Principles of High Performing Teams

High performing teams recognize their success depends on how well the team relates with each other and not from one or two members. Great teams do results from a random selection process, nor are they based on personality and "chemistry."

A high performing team requires a strategy. Researchers at MIT identifies found they could identify high performing teams by their communication. After observing many different teams, they noticed a theme in the high performing teams.

The found that great teams had the following characteristics:

  • Members talked and listened in equal amounts of time. No one dominated or hid.
  • There was energy. Eye contact, engagement, sharing demonstrated high levels of energy.
  • The team connected equally with each other and not just the team leader.
  • Members got together outside of the meeting and brought information back to the team.

As a manager, it is important to understand how to support team performance. Rarely will you find a group of people with all the technical skills you need along with the right attitude and a blend of interpersonal skills.

Unfortunately what happens more often than not, teams are formed based on status within the company, convenience, or personal bias.

High Performing Teams Are Energized

If you  are going to achieve your goals, you need a team to get it done.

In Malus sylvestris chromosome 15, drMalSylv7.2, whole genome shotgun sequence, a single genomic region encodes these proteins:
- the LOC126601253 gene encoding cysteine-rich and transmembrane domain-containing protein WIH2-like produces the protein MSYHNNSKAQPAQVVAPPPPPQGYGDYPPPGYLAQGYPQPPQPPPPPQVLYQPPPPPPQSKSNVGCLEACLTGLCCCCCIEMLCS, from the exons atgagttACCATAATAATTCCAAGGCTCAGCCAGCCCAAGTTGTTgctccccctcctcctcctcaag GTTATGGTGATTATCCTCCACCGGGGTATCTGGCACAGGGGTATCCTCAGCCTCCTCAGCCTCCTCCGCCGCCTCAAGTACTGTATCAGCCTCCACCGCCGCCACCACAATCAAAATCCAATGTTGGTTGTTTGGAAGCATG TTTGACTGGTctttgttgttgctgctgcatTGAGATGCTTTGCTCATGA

Characteristics of a Great Team

  1. Complementary skills and experience. The explains the saying: the sum of the whole is greater than its parts. 
  2. You can solve problems in real-time providing an agile and flexible approach to accelerated change and demands.
  3. Teams provide a social dimension to work that can be engaging.
  4. Teams that perform at their best have more fun and are energized.

Test your knowledge below of how to set-up teams for optimal performance.

Take the Quiz:

The correct answer will be revealed and explained when you submit your answers.

1. When pulling teams together, it is best to have people who are like minded.
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Not all groups are teams:

Check out the differences between working groups and teams.

Working Group:

  • Strong, clearly focused leader
  • Individual accountability
  • Purpose is the same as the broader organizational mission
  • Individual work products
  • Runs efficient meetings
  • Measures its effectiveness indirectly by its influence on others (such as financial performance of the business)
  • Discusses, decides, delegates

Teams:

  • Shared leadership roles
  • Individual and mutual accountability
  • Specific team purpose that the team identifies and delivers
  • Collective work products
  • Encourages open-ended discussion and active problem-solving meetings; while maintaining time constraints and bottlenecks.
  • Measures performance directly by assessing collective work products
  • Discusses, decides, and does real work together

Tips to Improve Team Performance:

  1. Build a support system to complement (compensate for) your weaknesses.
  2. Learn to say, No, as the team, to those things that will not advance your most important work and that drain your energy.
  3. Increase awareness with Strengths assessment, SWOT analysis and set up an Action Plan to get better.
  4. Answer the questions, What energizes your team?, and, What drains their energy?

Team SWOT

Evaluate your team. Use this SWOT and work through it identifying your teams's Strengths, Weaknesses, Opportunities and Threats.